Skip to content
Ralph Nader > In the Public Interest > Analyzing the Corporate Way of Dealing with Public Safety (Ford/Firestone)

More than 400 years ago, Sir Edward Coke observed that the corporation has no soul. Today, Ford Motor Co. and Firestone Tire and Rubber Co. are embroiled in situations that reflect the soulless attributes of the corporate estate. Herein is a tale of two corporations in brief which raises the question: Would these people do to their neighbors what they are doing to consumers? On May 8, 1978, the National Highway Traffic Safety Administration (NHTSA) made an initial finding that 1.9 million 1971-76 Ford Pintos and 30,000 Mercury Bobcats have serious fuel system defects which can lead to fires in low- to moderate-speed rear-end collisions.

A public hearing is scheduled for June 14, 1978, by NHTSA at which Ford intends to contest the defect finding. But if the finding is upheld, Ford will be forced to recall these cars.

For several years, reports of victims horribly burned in Pinto fuel tank ruptures came to the attention of the federal government and Ford Motor Co. The Center for Auto Safety (CFAS) and other consumer groups forwarded such reports or letters to the government. In 1974 and 1977, consumer groups called for the recall of the Pinto. Finally the NHTSA crash-tested the Pinto and other similar models and reported its finding of defect.

Ford Motor Co. was aware of the fuel tank design of the Pinto at least as early as 1970. In 1971, Ford engineers developed two methods of improving the crashworthiness of the fuel tank. The first proposal was to mount the fuel tank over the rear axle surrounded by a body sheet metal barrier that would have cost $9.95 more than the 1971 Pinto price. The second proposal was a bladder within a tank which would have been $5.08 extra. The 1970 Capri had its fuel tank mounted over the rear axle with safer results in Ford’s own tests. But the Pinto did not benefit from the Capri’s tank location.

In 1974, Ford began testing a high-density plastic shield on the front of the gas tank. This shield, which costs about $1, was not installed on Pintos until the 1977 model year when passenger automobiles were required by the government to pass a modest rear-end crash test. Those 1971-76 Pinto owners can now buy this “fuel tank shield” from Ford dealers. The part number is D7FZ-9B007-A. Cost of installation is between $20 and $25.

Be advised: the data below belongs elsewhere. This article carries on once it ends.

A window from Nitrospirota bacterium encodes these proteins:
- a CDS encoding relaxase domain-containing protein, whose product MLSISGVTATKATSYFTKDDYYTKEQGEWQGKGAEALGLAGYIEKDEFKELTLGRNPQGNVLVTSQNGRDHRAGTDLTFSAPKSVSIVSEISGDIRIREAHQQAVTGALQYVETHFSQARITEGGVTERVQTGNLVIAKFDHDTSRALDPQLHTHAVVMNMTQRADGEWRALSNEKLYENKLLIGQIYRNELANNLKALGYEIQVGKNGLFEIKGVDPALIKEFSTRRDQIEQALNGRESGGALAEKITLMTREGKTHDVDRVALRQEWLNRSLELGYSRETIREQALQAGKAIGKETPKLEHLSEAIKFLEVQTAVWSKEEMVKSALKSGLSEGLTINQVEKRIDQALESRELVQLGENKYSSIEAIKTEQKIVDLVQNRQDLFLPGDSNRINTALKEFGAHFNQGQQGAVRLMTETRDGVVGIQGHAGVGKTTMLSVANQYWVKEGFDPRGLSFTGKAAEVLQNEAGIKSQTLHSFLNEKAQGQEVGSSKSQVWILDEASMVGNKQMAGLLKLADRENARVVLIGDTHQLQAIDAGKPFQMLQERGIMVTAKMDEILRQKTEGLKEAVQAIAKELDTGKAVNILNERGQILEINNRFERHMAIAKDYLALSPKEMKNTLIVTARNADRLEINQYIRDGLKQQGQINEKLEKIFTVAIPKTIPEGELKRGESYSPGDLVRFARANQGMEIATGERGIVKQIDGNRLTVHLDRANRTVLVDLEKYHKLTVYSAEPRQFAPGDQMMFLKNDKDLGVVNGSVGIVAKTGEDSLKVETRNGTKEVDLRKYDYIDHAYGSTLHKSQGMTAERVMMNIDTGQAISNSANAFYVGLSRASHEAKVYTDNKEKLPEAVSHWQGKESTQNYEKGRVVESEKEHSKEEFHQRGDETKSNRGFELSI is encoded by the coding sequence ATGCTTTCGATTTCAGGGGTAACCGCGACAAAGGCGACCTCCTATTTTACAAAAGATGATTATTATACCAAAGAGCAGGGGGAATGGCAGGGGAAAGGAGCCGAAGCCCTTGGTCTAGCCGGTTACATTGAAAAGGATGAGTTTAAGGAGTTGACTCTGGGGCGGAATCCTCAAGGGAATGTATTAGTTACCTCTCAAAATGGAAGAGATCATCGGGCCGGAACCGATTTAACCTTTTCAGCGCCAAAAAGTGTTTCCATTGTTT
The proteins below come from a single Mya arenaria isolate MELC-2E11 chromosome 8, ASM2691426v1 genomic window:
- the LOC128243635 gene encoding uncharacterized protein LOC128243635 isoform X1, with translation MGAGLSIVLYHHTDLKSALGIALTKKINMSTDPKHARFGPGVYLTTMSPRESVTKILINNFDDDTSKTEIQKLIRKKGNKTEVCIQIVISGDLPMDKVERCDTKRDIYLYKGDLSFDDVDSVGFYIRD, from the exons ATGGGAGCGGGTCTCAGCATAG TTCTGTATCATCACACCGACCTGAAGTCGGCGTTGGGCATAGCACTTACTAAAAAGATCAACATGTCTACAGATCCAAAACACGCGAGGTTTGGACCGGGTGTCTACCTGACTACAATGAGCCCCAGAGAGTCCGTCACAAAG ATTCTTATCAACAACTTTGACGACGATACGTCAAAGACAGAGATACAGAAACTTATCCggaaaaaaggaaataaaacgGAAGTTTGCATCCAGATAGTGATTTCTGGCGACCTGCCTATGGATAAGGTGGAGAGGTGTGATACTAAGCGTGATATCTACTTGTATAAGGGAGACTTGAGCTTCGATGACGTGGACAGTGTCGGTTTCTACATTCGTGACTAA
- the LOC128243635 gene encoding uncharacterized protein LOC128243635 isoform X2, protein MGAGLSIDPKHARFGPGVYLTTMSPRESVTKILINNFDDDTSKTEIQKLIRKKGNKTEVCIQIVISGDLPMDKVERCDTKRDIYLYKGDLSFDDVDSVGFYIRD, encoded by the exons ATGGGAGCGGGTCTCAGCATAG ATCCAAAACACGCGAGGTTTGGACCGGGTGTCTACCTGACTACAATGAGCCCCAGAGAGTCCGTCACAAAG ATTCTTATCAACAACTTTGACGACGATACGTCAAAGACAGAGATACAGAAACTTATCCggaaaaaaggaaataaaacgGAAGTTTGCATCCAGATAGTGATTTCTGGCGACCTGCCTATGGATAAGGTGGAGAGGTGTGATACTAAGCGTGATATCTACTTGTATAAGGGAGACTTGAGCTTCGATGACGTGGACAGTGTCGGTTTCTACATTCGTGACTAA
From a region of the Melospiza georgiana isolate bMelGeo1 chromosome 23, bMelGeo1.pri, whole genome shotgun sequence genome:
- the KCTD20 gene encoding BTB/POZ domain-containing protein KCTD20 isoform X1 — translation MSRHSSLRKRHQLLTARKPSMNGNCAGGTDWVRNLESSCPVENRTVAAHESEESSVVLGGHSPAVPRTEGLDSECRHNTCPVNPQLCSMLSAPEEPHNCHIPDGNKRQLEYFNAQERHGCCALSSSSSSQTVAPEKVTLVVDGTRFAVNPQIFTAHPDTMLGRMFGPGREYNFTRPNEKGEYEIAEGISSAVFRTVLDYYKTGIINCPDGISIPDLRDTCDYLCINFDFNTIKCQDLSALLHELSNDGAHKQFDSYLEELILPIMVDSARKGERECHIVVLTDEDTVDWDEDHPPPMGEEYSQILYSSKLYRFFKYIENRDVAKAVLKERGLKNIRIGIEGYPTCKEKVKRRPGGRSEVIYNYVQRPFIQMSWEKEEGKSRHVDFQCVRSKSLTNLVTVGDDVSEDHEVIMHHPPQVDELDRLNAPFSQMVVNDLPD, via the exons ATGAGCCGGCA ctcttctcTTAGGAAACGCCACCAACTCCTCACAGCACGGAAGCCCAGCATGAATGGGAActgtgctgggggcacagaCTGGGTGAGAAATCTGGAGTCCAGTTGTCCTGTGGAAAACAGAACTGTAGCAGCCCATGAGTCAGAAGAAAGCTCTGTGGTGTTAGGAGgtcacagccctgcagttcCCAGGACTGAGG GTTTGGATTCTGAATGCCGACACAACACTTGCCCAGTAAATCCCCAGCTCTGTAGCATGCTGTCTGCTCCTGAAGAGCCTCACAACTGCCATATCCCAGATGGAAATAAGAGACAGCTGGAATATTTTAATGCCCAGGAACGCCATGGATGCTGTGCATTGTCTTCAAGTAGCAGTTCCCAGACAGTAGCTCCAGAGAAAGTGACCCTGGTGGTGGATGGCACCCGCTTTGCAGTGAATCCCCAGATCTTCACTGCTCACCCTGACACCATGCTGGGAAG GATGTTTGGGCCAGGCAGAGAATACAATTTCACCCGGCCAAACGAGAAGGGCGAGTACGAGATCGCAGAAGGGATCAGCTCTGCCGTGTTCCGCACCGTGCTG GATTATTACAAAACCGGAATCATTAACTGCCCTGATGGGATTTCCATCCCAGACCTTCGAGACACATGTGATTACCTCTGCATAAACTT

As documented in a Mother Jones magazine article last year, the Pinto fuel tank decision was the subject of close company attention. The calculators were put to work. It was determined that Ford would save more money with the exposed design than the value of human lives lost and injuries incurred. This Ford memo introduced at trial helped a conservative California jury decide to award a seriously burned Pinto victim millions of dollars in punitive damages a few months ago. Still the Pintos roam the highway and the avoidable burn casualties mount.

Firestone has its hands full with its 500 steel belted radial tire–surely one of the most complained about tires in history. Rep. John Moss, D-Calif., found letters and calls pouring into his office after conducting recent hearings on this defective tire. Owners of cars with these tires have written us for months about their experiences of the sudden blowouts registered by the Firestone 500s. These letters were forwarded to the auto safety agency which has the authority to force recalls. A decision is expected in July.

Firestone has finally stopped production of the Firestone 500 but continues to sell its inventory in Florida and Alabama at “half price.” Its defiance of consumer rights and the government’s tire safety mission verges on a company going berserk against both the public’s and its own interest.

Firestone filed suit to block the government from revealing a compiling of motorist complaints about different brands of tires, including the 500. The resultant adverse publicity was massive.

The company also refused for months to comply with government requests for defect information about the 500 steel belted radial. The more the company stonewalls, the more outraged its customers and the more discomforted its dealers become. In the meantime, reports of motorist fatalities and injuries following one or more 500 tire blowouts accumulate.

The Center for Auto Safety, which first brought the Firestone 500 tire situation to public light last year, now has reports of 20 fatalities attributed to Firestone steel belted radial failures. CFAS believes these cases just scratch the surface and that a national dragnet for such tragedies would net many more.

Firestone’s lawyers and outside counsel (the Jones & Day law firm) are rushing around with their subpoenas to find out who leaked the government’s tire defect survey to the public. The lawyers have alienated reporters and editors who believe they are being dragged into a desperate diversionary foray by Firestone to avoid doing something about a lemon tire. The big tire company has focused its soulless rage on the tiny CFAS while it ignores the plight of hundreds of thousands of its customers.

Would these persons at Ford and Firestone behave this way to their neighbors, one might ask again? What happens to them when they go to work behind the corporate curtain that separates them from consumers? The contrast is worth pondering.

But more imminently, Pinto and Firestone 500 owners should call the auto safety agency’s toll-free hotline (800-424-9393) for information or send their emergency letters to the Department of Transportation, NHTSA, Washington, D.C., and the Center for Auto Safety, Dupont Circle Building, Washington, D.C. 20036.